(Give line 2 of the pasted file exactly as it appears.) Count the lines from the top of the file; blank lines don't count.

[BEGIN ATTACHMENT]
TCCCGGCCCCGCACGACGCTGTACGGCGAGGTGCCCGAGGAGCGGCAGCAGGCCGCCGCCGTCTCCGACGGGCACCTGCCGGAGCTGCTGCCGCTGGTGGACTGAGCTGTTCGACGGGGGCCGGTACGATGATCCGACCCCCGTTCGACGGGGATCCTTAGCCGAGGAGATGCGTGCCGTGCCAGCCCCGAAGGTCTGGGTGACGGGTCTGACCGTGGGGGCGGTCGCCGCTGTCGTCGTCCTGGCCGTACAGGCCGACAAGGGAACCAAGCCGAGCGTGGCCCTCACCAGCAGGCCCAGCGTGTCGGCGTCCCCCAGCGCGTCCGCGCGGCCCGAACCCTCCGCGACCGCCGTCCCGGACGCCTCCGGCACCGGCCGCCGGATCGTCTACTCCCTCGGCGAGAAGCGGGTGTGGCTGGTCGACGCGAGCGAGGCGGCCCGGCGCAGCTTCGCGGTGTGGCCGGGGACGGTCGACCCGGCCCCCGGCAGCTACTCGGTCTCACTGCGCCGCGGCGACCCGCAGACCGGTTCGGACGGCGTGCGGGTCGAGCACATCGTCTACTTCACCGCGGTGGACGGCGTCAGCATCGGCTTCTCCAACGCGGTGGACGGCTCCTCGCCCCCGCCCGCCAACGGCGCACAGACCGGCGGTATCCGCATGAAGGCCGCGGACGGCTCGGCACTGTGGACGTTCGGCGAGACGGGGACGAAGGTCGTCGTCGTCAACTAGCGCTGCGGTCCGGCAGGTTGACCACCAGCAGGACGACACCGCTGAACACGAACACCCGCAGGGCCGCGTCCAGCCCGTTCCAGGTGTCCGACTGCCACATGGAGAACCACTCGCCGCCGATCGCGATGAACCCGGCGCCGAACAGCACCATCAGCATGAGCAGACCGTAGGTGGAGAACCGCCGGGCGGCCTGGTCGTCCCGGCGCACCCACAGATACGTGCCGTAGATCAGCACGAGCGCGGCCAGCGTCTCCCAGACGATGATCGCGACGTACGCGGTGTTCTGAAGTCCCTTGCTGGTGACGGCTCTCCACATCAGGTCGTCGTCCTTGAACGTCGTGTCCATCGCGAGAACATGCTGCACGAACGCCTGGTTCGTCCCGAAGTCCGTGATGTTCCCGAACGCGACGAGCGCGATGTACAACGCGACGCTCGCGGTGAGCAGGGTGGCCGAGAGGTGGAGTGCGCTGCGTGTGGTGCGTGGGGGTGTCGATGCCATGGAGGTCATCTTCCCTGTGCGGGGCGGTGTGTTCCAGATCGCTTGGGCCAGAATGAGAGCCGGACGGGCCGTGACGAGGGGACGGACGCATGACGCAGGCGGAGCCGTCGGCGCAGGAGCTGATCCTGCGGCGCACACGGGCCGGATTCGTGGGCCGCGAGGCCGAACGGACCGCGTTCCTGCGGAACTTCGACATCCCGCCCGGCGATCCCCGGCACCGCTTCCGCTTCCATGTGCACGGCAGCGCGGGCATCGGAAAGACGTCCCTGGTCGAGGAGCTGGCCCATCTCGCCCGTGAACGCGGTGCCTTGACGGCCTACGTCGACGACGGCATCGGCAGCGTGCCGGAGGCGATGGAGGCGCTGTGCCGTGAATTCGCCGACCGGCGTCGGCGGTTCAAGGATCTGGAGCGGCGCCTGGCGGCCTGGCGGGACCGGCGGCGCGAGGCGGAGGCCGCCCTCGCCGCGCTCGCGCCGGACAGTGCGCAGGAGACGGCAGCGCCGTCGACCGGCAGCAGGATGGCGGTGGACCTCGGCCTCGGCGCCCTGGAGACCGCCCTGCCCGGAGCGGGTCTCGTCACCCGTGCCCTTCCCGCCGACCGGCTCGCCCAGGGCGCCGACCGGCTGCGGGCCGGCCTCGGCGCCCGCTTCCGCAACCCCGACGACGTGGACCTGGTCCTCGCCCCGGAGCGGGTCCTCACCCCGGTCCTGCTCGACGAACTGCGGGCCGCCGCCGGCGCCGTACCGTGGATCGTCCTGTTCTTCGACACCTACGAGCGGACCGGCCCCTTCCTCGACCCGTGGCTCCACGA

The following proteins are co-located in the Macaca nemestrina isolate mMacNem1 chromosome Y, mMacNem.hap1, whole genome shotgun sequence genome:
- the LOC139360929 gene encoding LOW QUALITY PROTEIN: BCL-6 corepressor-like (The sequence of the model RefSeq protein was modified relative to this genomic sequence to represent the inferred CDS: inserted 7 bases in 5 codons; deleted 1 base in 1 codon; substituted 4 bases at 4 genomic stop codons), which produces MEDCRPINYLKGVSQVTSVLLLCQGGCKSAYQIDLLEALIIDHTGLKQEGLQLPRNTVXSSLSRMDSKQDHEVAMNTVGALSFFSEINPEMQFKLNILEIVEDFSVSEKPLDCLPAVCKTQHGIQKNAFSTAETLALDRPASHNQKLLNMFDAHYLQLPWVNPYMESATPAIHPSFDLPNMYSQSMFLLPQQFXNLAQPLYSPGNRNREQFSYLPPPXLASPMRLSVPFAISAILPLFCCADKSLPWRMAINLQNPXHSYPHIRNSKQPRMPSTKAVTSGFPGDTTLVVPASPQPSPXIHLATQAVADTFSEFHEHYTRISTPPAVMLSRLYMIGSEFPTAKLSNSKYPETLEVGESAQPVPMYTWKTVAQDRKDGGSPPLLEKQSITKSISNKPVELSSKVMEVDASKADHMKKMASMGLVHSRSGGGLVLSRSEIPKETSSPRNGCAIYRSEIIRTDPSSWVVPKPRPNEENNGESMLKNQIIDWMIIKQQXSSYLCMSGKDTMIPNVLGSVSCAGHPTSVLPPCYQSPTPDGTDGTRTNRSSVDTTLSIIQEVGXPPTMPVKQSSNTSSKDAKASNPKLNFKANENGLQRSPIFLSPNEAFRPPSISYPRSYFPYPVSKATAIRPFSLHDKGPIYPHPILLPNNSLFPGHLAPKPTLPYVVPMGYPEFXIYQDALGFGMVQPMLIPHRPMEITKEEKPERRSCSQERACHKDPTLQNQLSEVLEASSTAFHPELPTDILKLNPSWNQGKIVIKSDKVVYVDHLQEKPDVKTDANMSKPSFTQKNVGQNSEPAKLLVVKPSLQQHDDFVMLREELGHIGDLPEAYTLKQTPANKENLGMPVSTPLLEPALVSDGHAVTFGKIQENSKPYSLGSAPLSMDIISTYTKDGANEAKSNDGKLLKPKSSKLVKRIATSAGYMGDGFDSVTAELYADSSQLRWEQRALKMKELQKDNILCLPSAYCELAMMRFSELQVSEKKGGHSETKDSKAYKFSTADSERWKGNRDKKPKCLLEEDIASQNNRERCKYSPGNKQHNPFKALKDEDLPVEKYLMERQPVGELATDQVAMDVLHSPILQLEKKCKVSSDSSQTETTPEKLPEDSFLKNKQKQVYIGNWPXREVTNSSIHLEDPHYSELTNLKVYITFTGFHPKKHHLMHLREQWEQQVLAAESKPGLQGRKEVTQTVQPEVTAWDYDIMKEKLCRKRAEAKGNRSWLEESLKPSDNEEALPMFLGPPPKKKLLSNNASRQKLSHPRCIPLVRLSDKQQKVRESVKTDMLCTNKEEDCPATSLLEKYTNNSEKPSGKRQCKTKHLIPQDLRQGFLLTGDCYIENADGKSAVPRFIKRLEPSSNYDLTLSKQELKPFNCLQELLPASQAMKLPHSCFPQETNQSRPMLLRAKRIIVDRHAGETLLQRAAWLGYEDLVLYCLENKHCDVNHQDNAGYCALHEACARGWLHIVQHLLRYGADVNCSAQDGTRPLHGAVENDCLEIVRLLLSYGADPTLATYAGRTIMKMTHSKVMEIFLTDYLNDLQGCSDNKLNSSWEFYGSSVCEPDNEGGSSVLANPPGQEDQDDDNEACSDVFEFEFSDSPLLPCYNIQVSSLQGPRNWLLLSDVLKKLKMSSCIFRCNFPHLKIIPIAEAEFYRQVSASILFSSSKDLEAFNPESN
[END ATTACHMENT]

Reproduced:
The following proteins are co-located in the Macaca nemestrina isolate mMacNem1 chromosome Y, mMacNem.hap1, whole genome shotgun sequence genome: